Are brands finally wearing down consumers with QR codes? After many years of plugging away at them, the latest data form Comscore on EU5 suggests that smartphone owners are beginning to scan them. In the UK, for example it is around 3 million people. Pretty good, but still little over 10% of smartphone users. However, compare that to some of the other most used functions – daily web browsing 82%, social media access 81%, YouTube viewing 92% (UK figures from Our Mobile Planet). QR codes are far from mass media.
QR codes can be useful, however many brands use them poorly and there is far to go. Econsultancy has suggested that the Comscore figure is under-represented, who found that 19% of UK users had scanned codes. One clear piece of data, though, is the rise in QR scanning. Besides awareness, high levels of smartphone adoption are probably helping to drive the activity.
This is a question I am often asked by people who don’t work in advertising agencies (ad agencies like to assume that most people do scan codes). The answer to that question is … well, it depends. Or if you want to put a figure on that, it’s 14.5% of Smartphone users in Europe scan QR codes, according to comscore. That’s not a lot of people (say, 7% of the population), but it appears to be growing. I have blogged extensively about how and when codes should be used, but an interesting set of stats from the research company confirm that print – magazines and newspapers – is the most used media (50% of scans). Next most used was packaging at 38% and websites (strangely) at just under 29% of scans.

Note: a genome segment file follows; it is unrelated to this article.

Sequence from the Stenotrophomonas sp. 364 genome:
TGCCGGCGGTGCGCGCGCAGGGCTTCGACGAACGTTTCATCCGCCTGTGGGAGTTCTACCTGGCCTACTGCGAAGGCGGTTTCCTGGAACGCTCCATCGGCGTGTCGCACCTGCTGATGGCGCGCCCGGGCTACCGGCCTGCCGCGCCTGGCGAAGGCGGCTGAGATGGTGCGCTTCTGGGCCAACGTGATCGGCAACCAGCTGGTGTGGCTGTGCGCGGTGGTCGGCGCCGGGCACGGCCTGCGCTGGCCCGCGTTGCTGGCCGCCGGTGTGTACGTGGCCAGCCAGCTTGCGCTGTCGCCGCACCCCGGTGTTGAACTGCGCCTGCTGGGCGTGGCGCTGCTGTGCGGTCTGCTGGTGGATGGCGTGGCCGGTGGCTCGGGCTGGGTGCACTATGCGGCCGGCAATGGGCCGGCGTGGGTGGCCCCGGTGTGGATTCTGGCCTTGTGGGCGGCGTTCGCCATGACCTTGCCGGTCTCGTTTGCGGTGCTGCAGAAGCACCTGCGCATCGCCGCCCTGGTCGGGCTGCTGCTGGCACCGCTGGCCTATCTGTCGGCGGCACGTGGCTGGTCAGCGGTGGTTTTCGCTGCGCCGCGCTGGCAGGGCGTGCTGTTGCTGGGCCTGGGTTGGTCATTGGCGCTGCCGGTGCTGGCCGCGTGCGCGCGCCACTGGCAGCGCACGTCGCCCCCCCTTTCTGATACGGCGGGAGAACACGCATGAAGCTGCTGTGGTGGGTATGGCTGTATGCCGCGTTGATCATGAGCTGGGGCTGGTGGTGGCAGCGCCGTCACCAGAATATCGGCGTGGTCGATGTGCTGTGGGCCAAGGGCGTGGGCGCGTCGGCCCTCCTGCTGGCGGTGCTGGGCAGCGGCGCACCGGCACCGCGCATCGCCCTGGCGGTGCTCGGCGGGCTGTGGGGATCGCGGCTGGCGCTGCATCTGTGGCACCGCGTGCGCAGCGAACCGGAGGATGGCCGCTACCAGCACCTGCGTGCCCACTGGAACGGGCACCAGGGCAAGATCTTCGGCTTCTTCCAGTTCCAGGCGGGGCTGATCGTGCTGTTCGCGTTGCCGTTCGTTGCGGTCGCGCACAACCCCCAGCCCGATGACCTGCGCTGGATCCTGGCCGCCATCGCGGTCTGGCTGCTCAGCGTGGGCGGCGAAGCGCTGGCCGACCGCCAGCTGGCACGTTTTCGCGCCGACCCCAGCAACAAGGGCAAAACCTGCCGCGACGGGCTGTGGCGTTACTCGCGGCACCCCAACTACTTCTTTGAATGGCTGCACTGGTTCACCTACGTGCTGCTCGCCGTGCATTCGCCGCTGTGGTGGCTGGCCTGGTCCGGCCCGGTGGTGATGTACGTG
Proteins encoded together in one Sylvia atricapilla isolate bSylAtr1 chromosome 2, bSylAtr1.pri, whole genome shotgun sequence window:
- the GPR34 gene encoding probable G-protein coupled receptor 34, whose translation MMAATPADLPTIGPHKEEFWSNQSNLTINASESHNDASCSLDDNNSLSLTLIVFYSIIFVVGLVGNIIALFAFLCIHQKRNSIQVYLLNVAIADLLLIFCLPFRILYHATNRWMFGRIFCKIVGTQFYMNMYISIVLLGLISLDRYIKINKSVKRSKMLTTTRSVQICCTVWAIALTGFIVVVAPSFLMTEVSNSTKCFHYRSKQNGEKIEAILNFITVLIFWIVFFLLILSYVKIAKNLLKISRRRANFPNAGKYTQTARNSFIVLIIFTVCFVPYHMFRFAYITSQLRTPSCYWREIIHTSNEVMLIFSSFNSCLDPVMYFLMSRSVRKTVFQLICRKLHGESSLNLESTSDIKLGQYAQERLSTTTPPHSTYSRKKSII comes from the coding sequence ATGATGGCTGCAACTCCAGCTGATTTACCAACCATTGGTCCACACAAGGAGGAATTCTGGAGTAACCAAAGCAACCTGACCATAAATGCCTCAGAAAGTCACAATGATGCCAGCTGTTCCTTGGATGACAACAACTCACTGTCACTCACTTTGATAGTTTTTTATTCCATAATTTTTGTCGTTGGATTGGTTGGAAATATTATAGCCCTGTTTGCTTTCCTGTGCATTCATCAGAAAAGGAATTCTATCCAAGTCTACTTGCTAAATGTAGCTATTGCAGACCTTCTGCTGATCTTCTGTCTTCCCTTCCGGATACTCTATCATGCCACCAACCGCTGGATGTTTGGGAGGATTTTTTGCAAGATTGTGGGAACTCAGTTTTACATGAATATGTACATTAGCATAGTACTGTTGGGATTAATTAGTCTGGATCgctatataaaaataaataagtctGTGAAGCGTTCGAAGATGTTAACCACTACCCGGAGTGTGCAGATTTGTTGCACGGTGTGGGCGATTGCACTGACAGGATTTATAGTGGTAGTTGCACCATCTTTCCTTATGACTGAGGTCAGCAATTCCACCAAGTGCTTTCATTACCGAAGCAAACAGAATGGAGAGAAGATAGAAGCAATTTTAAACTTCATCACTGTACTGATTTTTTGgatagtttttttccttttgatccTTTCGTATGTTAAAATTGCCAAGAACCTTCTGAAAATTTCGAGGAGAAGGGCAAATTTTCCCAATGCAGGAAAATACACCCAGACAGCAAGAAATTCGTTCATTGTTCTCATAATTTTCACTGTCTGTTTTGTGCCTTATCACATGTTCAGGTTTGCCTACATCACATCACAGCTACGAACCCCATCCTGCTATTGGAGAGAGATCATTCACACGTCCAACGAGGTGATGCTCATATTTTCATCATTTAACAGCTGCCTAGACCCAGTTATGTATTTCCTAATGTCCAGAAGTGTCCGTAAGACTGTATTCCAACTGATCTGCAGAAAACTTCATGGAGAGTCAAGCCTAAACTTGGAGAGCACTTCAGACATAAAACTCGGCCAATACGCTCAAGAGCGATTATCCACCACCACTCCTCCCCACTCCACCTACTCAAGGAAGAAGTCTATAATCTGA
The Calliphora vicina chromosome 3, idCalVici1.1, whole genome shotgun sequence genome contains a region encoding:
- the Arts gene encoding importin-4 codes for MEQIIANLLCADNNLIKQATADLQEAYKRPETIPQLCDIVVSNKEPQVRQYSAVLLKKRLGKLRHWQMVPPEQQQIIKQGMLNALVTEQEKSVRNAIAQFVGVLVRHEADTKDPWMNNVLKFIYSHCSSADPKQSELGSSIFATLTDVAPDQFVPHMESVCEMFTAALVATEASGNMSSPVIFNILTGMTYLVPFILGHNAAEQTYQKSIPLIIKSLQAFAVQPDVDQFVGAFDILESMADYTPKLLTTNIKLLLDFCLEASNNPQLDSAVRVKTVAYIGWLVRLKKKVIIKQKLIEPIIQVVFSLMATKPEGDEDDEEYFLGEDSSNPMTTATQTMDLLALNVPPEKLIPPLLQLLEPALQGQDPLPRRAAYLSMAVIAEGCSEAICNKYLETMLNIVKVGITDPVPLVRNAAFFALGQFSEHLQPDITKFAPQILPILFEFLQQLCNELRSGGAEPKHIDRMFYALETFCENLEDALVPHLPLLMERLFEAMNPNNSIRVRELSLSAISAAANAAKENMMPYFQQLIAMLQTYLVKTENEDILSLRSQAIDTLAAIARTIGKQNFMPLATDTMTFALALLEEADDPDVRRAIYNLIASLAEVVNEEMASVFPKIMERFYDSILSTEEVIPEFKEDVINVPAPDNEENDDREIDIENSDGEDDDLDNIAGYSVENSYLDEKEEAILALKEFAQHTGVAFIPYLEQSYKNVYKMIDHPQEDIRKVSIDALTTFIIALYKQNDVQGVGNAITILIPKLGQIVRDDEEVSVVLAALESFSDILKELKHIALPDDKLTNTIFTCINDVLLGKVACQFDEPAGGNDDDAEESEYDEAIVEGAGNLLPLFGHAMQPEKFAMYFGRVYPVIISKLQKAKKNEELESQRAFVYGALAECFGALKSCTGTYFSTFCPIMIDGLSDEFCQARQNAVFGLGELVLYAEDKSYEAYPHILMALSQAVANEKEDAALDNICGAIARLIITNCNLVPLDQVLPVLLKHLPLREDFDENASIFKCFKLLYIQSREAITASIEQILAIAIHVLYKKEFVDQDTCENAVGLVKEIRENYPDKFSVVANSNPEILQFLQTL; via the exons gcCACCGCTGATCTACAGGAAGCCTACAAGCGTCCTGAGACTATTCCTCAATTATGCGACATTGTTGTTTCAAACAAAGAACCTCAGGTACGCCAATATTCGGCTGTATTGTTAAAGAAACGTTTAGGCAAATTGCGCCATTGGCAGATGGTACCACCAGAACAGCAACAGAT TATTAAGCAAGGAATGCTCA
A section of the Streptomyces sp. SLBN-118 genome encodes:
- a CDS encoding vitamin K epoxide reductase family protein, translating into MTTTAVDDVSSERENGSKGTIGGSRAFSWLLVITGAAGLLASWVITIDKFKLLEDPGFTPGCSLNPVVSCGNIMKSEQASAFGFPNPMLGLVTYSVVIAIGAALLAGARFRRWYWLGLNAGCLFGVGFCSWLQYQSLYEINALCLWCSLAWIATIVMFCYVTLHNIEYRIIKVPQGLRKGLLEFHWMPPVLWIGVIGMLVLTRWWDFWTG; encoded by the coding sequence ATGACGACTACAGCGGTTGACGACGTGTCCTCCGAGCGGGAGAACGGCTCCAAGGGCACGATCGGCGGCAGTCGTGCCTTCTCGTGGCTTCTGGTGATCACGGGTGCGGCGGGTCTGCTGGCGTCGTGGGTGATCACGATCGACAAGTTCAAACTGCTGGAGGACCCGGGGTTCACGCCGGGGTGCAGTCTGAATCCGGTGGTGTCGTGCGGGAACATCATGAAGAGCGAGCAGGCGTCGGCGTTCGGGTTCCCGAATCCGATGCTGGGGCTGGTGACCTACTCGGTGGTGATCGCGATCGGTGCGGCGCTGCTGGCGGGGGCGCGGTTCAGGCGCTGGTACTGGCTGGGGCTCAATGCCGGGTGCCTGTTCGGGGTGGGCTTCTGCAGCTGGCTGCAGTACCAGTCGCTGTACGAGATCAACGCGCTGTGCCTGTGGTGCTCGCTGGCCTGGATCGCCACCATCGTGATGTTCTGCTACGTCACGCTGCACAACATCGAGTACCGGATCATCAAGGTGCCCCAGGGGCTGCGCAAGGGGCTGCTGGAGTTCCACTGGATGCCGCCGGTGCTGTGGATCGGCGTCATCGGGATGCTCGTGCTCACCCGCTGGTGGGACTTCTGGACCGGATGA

As with any technology, QR has it’s place (it’s place seems to be in print and packaging) and both the engagement and audience must be correct. I have conveniently split some examples into QR Fail and QR Success on Pinterest if you want to see how best to use them or see the comscore stats for more info.